We are independent & ad-supported. We may earn a commission for purchases made through our links.
Advertiser Disclosure
Our website is an independent, advertising-supported platform. We provide our content free of charge to our readers, and to keep it that way, we rely on revenue generated through advertisements and affiliate partnerships. This means that when you click on certain links on our site and make a purchase, we may earn a commission. Learn more.
How We Make Money
We sustain our operations through affiliate commissions and advertising. If you click on an affiliate link and make a purchase, we may receive a commission from the merchant at no additional cost to you. We also display advertisements on our website, which help generate revenue to support our work and keep our content free for readers. Our editorial team operates independently of our advertising and affiliate partnerships to ensure that our content remains unbiased and focused on providing you with the best information and recommendations based on thorough research and honest evaluations. To remain transparent, we’ve provided a list of our current affiliate partners here.

What is Transmission Fluid?

By Misty Amber Brighton
Updated May 23, 2024
Our promise to you
WikiMotors is dedicated to creating trustworthy, high-quality content that always prioritizes transparency, integrity, and inclusivity above all else. Our ensure that our content creation and review process includes rigorous fact-checking, evidence-based, and continual updates to ensure accuracy and reliability.

Our Promise to you

Founded in 2002, our company has been a trusted resource for readers seeking informative and engaging content. Our dedication to quality remains unwavering—and will never change. We follow a strict editorial policy, ensuring that our content is authored by highly qualified professionals and edited by subject matter experts. This guarantees that everything we publish is objective, accurate, and trustworthy.

Over the years, we've refined our approach to cover a wide range of topics, providing readers with reliable and practical advice to enhance their knowledge and skills. That's why millions of readers turn to us each year. Join us in celebrating the joy of learning, guided by standards you can trust.

Editorial Standards

At WikiMotors, we are committed to creating content that you can trust. Our editorial process is designed to ensure that every piece of content we publish is accurate, reliable, and informative.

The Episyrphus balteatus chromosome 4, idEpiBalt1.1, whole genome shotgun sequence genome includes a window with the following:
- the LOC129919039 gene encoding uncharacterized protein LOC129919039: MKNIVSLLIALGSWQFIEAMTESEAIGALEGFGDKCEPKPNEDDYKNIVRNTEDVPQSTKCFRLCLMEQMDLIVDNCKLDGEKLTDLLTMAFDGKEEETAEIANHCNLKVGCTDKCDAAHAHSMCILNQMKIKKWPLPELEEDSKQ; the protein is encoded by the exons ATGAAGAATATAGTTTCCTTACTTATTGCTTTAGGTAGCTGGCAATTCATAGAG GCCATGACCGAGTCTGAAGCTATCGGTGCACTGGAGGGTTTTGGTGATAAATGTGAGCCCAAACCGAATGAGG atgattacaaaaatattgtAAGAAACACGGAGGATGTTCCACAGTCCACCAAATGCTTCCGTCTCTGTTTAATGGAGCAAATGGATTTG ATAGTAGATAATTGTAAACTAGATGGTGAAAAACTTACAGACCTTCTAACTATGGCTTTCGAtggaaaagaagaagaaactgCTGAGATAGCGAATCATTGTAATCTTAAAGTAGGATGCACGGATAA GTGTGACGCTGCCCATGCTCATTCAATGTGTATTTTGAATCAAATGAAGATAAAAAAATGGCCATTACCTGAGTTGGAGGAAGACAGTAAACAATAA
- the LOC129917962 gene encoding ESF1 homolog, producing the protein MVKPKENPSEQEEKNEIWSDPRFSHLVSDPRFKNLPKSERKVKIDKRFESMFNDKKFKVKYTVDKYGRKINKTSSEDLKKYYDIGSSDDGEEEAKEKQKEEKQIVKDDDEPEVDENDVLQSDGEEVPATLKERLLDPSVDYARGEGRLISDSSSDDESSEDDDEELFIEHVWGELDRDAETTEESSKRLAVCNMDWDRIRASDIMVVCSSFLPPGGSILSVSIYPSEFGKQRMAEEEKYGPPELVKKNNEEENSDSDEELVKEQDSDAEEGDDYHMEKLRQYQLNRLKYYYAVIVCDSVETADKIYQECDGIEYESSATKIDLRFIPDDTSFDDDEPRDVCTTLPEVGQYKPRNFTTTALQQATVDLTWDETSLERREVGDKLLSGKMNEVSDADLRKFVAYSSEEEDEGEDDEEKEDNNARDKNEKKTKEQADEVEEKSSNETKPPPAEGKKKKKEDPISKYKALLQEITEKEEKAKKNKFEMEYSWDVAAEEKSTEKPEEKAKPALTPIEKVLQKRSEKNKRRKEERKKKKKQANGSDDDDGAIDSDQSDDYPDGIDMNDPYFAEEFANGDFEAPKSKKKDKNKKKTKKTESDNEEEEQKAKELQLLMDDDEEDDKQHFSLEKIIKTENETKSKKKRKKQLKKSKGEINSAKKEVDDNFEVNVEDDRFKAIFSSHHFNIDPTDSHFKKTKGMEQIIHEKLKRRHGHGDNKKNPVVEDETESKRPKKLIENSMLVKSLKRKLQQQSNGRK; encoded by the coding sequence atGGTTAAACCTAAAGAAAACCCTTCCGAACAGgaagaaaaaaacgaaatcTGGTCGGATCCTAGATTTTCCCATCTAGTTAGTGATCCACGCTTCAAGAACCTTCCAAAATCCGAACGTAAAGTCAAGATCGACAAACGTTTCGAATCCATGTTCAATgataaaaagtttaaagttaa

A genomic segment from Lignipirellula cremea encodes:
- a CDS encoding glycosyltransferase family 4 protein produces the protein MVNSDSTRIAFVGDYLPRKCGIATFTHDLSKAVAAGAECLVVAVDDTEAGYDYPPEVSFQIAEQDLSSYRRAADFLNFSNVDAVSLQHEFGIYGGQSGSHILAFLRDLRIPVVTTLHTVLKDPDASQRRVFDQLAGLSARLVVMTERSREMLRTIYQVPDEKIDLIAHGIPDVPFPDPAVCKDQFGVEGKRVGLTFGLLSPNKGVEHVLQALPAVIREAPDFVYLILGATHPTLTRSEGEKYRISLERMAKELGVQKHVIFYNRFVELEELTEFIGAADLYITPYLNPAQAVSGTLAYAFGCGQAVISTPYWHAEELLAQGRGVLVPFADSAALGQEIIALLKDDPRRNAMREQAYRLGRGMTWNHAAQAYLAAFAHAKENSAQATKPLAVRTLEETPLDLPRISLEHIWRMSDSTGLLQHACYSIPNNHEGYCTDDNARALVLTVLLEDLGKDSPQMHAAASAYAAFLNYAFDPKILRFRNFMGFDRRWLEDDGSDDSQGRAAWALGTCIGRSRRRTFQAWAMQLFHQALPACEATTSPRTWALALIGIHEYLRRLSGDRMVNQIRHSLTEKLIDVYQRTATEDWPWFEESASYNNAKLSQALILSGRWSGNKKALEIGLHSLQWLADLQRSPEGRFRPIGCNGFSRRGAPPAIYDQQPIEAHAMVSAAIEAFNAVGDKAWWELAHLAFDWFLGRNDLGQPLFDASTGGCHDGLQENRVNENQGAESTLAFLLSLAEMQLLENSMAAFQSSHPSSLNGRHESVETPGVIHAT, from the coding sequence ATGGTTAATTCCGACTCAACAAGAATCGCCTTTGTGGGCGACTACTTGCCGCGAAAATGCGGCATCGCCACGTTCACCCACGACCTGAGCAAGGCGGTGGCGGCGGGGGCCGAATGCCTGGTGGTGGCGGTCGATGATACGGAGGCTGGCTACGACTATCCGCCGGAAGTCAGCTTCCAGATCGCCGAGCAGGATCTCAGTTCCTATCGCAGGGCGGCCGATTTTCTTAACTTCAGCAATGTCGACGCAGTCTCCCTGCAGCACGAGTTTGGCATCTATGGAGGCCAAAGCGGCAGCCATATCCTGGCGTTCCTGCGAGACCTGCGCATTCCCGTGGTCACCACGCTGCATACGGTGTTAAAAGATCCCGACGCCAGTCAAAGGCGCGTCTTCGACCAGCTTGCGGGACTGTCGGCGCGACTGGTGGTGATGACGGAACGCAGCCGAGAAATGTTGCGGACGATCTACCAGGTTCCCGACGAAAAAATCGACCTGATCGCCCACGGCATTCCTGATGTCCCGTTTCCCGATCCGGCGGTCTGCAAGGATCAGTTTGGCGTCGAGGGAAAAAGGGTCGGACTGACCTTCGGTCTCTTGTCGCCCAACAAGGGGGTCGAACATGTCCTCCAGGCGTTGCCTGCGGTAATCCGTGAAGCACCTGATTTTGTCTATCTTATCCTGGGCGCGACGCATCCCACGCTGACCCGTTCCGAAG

Our team of experienced writers and editors follows a strict set of guidelines to ensure the highest quality content. We conduct thorough research, fact-check all information, and rely on credible sources to back up our claims. Our content is reviewed by subject-matter experts to ensure accuracy and clarity.

We believe in transparency and maintain editorial independence from our advertisers. Our team does not receive direct compensation from advertisers, allowing us to create unbiased content that prioritizes your interests.

Transmission fluid is a car fluid used to lubricate and cool automatic and manual transmissions. It is put into transmissions of cars, trucks, boats, recreational vehicles (RVs), and motorcycles, and other vehicles. The weight or thickness of this lubricant depends largely on the type of vehicle and make of transmission. It is added by pouring the fluid from the bottle directly into an opening in the top of the transmission.

Automatic transmission fluid is usually made up of a variety of substances including detergents, rust-preventatives, and lubricants. It normally contains a pink dye that will turn black or brown when it becomes dirty, signaling the need to have it changed. Most bottles hold around one quart (.95 l) of liquid.

Manual transmissions vary greatly in the type of fluid required. Some may actually use motor oil, and others need to have automatic transmission fluid added. People who have a manual transmission in their vehicle should check the owner's manual to see what type the manufacturer recommends.

In order to check the level of transmission fluid in a vehicle, the engine should be warm and running. A driver should make sure her car is parked on level ground, and then allow the motor to idle for one to two minutes. After this, she can remove the dipstick found on the top of the transmission and wipe it clean with a paper towel. She should then insert the dipstick into the designated slot. The fluid should reach the line marked "full"; if levels are lower than the full line, enough fluid should be added to fill the transmission to that point.

Automobile manufacturers recommend changing the transmission fluid periodically. This is because sand, grit, or even metal shavings can get into the lubricant and pass through the transmission, potentially causing harm. The interval for changing this fluid varies based upon the type of vehicle and the way it is normally driven. Most of the time, this service is recommended every 30,000 to 60,000 miles (48,300 to 96,600 km), but should be done more often if a driver notices discoloration or particles in the fluid.

Transmission fluid is generally very inexpensive to purchase. Failure to keep this lubricant at proper levels can cause a great deal of damage, which may be costly to repair. For this reason, drivers should know how to check the amount of lubricant in their transmissions and do so on a regular basis.

WikiMotors is dedicated to providing accurate and trustworthy information. We carefully select reputable sources and employ a rigorous fact-checking process to maintain the highest standards. To learn more about our commitment to accuracy, read our editorial process.
Discussion Comments
WikiMotors, in your inbox

Our latest articles, guides, and more, delivered daily.

WikiMotors, in your inbox

Our latest articles, guides, and more, delivered daily.